Mountain Heights Academy Encourages Future AuthorsJan 23, 2015 09:17AM ● By Marci Heugly
Two language arts teachers at Mountain Heights Academy, based in West Jordan, have found new ways to fund advanced learning. Jenny Dawman, department chair for English language curriculum recently received a $500 grant to send 10 of her students to Teen Author Boot Camp. Jenna Ellis received money to pay for a year-long subscription to storyboardthat.com. Both grants were funded through the Association of American Educators.
“AAE [Association of American Educators] is a nonprofit organization that offers a lot of services to teachers, including grants,” Dawman said. “Last year, we sent two students to Boot Camp, which we funded ourselves. This year, the grant will allow us to send 10 of our students.”
The Teen Author Boot Camp is held at Utah Valley University on April 11 and goes all day. Students will attend workshops held by published authors, including New York Times bestsellers. The workshops cover variable topics that will help these young authors write their own novels one day.
“In the past, I have invited a couple of published authors to come meet with my students,” Dawman said. “When I heard about Boot Camp, I thought it would be better to attend an all-day conference than spend a couple of hours with authors. The team-writing community is a powerful experience for these students, and it’s a phenomenal opportunity to learn from published authors.”
This year, the 10 selected Mountain Heights students will be able to attend at no cost to them.
“We had so many students that are interested in going,” Dawman said. “The students are invited to apply, explain their financial need, what they are interested in and what they are working on. The teachers will select the 10 recipients by March 1.”
Jenna Ellis used her grant money to subscribe to a website that will help her students better understand literature.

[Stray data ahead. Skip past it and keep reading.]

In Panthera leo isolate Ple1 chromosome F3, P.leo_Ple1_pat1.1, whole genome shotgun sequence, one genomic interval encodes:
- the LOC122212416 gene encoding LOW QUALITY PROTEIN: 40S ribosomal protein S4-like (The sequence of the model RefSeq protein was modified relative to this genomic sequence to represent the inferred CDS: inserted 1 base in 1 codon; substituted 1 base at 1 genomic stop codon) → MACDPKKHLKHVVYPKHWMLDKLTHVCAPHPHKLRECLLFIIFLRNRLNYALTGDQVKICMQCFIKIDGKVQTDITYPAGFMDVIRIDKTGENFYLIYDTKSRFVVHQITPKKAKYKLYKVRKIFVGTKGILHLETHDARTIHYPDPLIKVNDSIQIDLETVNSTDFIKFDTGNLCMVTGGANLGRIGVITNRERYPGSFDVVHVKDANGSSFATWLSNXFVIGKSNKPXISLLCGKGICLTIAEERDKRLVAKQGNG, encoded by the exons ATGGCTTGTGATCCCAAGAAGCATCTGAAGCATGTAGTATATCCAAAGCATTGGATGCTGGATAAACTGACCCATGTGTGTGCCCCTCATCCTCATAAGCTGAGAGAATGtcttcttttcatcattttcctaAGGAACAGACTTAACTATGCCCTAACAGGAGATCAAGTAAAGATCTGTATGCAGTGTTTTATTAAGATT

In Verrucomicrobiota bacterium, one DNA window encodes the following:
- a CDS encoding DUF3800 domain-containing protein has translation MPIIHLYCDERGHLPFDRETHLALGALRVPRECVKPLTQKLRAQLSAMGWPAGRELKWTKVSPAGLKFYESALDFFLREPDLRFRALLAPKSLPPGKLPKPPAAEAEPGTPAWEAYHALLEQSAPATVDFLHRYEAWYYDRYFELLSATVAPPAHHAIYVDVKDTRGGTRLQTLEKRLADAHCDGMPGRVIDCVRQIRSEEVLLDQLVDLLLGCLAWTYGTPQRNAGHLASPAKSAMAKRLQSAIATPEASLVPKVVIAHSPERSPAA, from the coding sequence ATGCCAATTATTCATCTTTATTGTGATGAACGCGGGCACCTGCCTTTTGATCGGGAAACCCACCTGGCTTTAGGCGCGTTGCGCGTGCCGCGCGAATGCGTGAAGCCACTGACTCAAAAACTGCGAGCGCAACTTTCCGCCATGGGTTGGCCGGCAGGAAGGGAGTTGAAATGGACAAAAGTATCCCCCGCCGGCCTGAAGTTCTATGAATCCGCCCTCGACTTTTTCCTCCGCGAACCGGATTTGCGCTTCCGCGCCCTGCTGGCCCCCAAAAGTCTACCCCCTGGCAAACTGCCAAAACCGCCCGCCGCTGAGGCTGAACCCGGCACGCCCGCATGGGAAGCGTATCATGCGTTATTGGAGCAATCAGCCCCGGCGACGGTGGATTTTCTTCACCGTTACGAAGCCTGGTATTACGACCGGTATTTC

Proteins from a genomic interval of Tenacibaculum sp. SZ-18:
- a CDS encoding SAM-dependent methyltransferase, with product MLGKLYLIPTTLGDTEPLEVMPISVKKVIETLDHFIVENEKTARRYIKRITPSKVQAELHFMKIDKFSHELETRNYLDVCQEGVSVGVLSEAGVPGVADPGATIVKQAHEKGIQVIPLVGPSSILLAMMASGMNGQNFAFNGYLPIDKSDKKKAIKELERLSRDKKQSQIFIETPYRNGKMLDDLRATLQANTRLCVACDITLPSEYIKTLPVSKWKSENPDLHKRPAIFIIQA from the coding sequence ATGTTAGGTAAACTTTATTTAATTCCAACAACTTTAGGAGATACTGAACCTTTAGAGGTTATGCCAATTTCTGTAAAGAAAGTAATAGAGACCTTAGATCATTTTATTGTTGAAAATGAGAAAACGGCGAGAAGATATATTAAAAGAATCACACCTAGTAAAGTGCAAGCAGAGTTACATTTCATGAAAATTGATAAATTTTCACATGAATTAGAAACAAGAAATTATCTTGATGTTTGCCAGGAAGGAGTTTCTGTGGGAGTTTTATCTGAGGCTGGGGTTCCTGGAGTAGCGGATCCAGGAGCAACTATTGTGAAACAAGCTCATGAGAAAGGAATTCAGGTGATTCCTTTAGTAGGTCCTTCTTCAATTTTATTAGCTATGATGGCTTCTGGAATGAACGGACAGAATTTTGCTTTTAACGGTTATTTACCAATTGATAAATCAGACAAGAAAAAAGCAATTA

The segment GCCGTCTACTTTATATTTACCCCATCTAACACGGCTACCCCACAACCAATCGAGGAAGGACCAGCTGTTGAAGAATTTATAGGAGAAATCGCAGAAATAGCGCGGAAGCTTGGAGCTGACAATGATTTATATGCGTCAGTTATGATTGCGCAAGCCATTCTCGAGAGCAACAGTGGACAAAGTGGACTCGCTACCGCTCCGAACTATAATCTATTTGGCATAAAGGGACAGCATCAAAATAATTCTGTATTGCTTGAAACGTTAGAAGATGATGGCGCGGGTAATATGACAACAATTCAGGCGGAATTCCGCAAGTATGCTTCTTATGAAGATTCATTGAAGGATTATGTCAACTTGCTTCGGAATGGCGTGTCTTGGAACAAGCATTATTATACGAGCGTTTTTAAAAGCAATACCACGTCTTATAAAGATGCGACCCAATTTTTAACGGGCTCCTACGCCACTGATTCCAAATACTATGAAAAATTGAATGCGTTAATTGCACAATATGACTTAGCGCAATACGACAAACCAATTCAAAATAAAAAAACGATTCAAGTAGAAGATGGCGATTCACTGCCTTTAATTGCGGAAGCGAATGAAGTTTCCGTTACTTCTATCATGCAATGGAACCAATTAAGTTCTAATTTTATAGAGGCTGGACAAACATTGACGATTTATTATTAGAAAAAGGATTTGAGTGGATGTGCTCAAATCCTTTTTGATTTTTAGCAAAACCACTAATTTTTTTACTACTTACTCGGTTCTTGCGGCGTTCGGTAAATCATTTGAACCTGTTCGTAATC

“Storyboardhthat.com is a website that allows students to create stories in a simplified format,” Ellis said. “It can also be used for vocabulary acquisition, character study, etc.”
Not only can the students create their own storyboards, they can use them to understand more difficult literature.
“Using a storyboard like a graphic organizer helps structure students’ work into a linear and concise story. Although it feels easy at first, breaking down one’s thoughts into just a few cells works critical skills in prioritizing the right information and creating a good story flow,” explains the home page of storyboardthat.com. Each of Ellis’ students will have access to the website while they are in her class.
“I want to use this for my Othello unit next quarter as Shakespeare is often difficult for the students to break down,” Ellis said. “This will give them a format with which they can pull out the most important parts of the play and analyze.”
“We are a solely online charter public-funded school,” Dawman said. “We are always looking for new innovative ways to teach our students while still giving them a well-rounded junior high and high school experience.”